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Mick Jagger Remembers

In one of his most in-depth interviews ever, the Rolling Stones frontman looks back on thirty years in the world's greatest rock & roll band

December 14, 1995
Mick Jagger on the cover of 'Rolling Stone.' jagger remembers
Mick Jagger on the cover of 'Rolling Stone.'
Peter Lindbergh

Being interviewed is one of Mick Jagger's least favorite pastimes, a necessity that accompanies his career. A typical session with a journalist lasts 20 minutes. His life has been public for so long, he sees little need to explain or justify himself and has everything to be gained by holding on to what privacy he has – such as the privacy of his thinking – as well as the value of a little mystery.

Nonetheless, after a 25-year professional and personal friendship, during which Mick and I have often discussed the private affairs of his life and the band, I suggested doing a long interview. He agreed, and we proceeded on the basis of trust and familiarity.

This interview was conducted in three-to four-hour sessions in Palm Beach, Fla.; Montreal; and Cologne, Germany. We began in November of 1994 and finished in October of 1995 with a New York-to-London phone call. We did this throughout the Voodoo Lounge tour, a time when Jagger and the Stones were proceeding at a new level of assurance, maturity and status. The atmosphere and congeniality surrounding the band were exceptional, reflecting the upbeat confidence and ease that occurs when you are at the top of your game. I think Mick felt this, too, and thought this was a good time to go on the record, knowing I wanted to go back to the old days and start from there. Also, it was a long tour, and he seemed to enjoy the company whenever I came to do background reporting or the interview.

This is the most comprehensive interview Jagger has ever granted, and I decided at the outset to avoid the gossipy byways in favor of getting Mick to recall and interpret the most significant aspects of the group's history and its music.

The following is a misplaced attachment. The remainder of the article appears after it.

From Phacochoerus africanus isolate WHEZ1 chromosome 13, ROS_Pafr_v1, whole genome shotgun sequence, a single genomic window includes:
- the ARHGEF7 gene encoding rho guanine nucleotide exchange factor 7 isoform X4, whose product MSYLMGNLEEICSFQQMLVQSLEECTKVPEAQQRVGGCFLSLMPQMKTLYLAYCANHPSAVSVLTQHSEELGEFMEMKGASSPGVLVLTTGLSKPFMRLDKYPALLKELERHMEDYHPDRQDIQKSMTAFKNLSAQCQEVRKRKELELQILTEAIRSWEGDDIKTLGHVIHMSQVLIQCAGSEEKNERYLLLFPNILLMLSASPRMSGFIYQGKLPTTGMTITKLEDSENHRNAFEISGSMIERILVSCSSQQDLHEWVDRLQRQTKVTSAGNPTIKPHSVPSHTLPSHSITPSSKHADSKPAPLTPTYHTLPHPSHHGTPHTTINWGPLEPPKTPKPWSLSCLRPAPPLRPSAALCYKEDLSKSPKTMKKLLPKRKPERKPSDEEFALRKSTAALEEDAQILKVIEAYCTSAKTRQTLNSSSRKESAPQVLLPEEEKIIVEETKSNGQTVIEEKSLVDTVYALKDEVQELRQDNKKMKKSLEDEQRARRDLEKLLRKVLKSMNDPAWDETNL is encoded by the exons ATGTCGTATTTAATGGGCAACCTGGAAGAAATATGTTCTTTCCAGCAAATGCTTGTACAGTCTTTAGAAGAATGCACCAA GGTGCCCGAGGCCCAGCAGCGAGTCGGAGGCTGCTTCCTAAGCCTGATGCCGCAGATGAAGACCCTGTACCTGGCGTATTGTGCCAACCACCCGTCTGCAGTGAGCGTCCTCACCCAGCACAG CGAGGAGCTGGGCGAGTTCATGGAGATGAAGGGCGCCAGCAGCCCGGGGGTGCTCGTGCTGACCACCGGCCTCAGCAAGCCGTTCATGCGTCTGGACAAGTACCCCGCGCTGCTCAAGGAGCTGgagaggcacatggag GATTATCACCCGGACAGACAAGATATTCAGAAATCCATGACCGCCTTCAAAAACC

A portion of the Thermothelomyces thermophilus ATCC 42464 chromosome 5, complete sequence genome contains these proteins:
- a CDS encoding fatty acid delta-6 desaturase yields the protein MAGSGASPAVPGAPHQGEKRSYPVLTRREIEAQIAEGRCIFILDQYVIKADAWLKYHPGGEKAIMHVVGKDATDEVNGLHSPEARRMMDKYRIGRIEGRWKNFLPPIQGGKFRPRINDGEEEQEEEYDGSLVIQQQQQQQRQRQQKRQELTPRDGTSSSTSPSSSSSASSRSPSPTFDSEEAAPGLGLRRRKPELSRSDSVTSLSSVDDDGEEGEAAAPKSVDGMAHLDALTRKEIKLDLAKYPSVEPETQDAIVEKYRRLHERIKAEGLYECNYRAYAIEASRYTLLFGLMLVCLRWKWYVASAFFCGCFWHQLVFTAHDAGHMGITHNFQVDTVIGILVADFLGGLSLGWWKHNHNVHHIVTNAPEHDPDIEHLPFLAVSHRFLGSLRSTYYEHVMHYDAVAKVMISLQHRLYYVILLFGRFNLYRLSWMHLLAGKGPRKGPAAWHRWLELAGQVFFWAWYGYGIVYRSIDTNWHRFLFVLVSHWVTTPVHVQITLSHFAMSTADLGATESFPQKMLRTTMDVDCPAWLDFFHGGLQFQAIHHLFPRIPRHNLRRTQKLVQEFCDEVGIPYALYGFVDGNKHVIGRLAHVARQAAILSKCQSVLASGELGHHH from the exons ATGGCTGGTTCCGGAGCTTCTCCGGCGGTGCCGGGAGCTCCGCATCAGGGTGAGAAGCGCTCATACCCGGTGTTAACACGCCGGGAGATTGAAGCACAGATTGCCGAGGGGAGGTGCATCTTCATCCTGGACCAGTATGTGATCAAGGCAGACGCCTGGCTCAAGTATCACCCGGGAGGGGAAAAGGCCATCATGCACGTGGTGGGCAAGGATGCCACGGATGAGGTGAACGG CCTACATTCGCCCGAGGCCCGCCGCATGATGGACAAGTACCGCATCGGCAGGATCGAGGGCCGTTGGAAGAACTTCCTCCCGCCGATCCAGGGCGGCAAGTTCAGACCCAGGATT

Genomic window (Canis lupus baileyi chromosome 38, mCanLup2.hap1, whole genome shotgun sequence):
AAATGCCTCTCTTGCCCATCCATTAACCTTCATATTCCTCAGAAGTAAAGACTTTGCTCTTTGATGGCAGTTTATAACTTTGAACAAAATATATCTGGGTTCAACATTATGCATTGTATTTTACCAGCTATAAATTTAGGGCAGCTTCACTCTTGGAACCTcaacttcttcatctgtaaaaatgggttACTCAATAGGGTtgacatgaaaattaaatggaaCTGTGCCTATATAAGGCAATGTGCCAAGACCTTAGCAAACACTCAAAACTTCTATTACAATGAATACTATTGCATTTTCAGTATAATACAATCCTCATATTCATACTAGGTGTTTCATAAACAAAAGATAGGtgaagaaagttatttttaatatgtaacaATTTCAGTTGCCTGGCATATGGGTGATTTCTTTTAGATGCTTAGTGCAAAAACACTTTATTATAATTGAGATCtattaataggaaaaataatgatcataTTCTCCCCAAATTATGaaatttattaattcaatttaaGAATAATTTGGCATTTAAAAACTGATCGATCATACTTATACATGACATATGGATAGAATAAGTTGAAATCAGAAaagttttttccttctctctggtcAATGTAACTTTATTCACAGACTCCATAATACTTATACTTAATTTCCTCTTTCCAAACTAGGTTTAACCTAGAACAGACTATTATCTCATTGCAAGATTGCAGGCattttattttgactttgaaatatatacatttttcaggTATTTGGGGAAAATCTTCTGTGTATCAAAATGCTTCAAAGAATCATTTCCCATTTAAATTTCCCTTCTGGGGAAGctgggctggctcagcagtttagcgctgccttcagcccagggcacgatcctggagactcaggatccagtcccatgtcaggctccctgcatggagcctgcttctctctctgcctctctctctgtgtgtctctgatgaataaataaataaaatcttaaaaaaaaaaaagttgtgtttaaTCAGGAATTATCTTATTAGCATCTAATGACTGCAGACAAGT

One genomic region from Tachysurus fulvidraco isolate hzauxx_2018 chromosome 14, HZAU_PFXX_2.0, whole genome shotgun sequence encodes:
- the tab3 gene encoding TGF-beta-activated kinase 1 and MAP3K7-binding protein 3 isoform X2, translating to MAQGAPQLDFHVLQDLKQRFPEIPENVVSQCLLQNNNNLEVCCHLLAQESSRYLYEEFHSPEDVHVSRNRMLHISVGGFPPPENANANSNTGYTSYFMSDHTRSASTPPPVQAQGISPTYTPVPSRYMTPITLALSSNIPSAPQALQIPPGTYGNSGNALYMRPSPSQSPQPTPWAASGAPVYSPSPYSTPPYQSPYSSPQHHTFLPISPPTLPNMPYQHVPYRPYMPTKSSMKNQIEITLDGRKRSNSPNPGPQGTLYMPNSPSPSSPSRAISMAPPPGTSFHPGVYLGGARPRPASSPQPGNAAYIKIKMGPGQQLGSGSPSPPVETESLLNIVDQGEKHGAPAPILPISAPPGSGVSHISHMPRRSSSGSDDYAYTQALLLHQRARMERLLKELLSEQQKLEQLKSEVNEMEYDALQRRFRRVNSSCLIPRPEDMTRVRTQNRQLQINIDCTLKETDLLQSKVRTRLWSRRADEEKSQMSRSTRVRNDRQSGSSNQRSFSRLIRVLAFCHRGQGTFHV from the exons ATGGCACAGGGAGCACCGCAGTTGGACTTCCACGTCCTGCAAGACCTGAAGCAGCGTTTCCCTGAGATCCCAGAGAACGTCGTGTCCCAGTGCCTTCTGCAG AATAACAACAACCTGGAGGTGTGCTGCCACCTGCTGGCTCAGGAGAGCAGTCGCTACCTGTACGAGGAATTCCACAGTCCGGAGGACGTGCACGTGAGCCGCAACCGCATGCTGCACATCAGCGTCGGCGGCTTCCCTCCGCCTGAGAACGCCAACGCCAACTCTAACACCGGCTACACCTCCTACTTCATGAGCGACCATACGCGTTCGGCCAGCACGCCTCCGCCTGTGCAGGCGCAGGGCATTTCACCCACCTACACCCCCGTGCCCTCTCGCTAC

Mick is a difficult interview, not only because of his natural reserve and lack of interest in the past but also because he communicates as much with his elastic body gestures, great smile and expressive face as he does verbally: Half of what he says never makes it to the page. There is so much he doesn't want to talk about and therefore says only with a knowing look; you know how distasteful or delightful a particular experience was for him, but that information remains at best a confidence between interviewer and interviewee... You've been told, and you've been had!

We entered into this as a collaboration, and despite his reluctance about being interviewed, I think he enjoyed the reminiscing and was happy to get some things on the record.

I certainly enjoyed it, as a longtime Stones fan and great admirer of Jagger's talents, artistry and aplomb. I also had a pleasurable excuse to see more than half a dozen shows, in all kinds of circumstances, throughout the tour. It's my opinion that the Stones are still the greatest rock & roll band in the world, and based on both the Steel Wheels and Voodoo Lounge world tours, I think they are also the greatest show on earth.

Herewith, the ringmaster.

~ J.S.W.

Nov. 7, 1995

When did you first realize you were a performer, that what you did onstage was affecting people?
When I was 18 or so. The Rolling Stones were just starting to play some clubs around London, and I realized I was getting a lot of girl action when normally I hadn't gotten much. I was very unsophisticated then.

It was the attention of the girls that made you realize you were doing something onstage that was special?
You realize that these girls are going, either quietly or loudly, sort of crazy. And you're going, "Well, this is good. You know, this is something else." At that age you're just so impressed, especially if you've been rather shy before.

There's two parts of all this, at least. There's this great fascination for music and this love of playing blues – not only blues, just rock & roll generally. There's this great love of that.